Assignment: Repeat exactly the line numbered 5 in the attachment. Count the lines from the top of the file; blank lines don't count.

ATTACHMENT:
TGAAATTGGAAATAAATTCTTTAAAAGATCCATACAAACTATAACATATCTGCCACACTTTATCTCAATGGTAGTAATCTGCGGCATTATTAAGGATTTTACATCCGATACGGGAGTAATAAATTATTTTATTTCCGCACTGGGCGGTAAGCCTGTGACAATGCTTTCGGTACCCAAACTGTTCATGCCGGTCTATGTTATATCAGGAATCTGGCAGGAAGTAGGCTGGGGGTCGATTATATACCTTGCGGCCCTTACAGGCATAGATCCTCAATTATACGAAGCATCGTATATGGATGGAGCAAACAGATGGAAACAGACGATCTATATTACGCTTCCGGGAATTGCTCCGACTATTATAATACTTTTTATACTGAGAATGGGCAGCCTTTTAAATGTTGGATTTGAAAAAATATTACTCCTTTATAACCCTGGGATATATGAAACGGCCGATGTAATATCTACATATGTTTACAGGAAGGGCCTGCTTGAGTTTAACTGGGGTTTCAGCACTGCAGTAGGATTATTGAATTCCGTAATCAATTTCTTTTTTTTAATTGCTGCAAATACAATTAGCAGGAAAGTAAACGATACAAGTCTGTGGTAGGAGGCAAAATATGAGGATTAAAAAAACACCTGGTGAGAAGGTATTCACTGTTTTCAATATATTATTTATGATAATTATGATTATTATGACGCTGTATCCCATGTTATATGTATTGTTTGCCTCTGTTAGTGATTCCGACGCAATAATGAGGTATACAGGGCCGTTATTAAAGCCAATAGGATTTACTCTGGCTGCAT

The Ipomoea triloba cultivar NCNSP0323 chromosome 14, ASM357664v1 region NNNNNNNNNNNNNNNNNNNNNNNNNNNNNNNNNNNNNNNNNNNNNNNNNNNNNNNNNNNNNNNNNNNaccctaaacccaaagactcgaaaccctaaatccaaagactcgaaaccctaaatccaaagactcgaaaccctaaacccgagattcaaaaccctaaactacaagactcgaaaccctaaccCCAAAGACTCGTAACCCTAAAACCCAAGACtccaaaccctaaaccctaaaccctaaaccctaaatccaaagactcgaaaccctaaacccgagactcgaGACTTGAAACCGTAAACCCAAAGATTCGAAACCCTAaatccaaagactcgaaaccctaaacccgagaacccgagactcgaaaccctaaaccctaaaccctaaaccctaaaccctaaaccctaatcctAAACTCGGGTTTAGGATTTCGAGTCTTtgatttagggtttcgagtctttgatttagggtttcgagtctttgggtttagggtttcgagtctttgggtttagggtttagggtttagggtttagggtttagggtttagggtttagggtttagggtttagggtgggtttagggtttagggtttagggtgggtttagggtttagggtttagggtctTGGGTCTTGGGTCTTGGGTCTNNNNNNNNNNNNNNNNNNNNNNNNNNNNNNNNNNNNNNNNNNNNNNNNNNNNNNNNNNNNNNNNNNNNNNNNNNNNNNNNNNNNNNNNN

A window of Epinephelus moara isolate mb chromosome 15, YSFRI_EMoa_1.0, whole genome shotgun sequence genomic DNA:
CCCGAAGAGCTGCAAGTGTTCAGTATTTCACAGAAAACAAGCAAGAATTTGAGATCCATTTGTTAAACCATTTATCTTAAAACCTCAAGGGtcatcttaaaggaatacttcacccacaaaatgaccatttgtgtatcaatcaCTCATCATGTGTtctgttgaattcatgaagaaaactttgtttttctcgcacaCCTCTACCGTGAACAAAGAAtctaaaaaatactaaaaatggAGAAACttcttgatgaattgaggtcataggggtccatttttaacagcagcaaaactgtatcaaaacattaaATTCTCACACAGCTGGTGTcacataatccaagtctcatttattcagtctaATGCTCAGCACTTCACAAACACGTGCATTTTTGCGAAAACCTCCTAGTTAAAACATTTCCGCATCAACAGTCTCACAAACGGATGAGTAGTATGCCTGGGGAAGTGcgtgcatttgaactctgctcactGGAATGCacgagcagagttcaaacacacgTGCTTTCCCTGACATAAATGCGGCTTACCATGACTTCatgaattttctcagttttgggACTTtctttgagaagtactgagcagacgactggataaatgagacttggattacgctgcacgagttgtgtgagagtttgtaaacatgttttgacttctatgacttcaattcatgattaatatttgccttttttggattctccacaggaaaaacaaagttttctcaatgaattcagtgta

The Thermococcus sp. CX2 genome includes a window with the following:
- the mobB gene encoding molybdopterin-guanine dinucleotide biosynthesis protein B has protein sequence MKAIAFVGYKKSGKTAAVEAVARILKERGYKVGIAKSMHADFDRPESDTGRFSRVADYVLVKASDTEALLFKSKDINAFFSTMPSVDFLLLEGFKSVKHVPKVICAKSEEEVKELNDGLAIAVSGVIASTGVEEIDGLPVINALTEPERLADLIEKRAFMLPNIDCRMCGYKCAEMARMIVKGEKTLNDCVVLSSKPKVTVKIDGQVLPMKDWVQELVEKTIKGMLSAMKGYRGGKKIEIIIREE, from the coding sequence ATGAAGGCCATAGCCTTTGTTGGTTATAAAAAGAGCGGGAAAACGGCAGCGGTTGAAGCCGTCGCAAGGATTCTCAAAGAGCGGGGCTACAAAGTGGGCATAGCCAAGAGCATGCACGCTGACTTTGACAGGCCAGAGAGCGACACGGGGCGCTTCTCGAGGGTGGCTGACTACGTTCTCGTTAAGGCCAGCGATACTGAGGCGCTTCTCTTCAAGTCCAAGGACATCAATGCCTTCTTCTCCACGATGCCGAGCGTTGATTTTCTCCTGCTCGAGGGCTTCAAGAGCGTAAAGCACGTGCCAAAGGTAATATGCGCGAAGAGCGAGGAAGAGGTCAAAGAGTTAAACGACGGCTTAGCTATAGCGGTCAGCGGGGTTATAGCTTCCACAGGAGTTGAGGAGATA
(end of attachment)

The Thermococcus sp. CX2 genome includes a window with the following: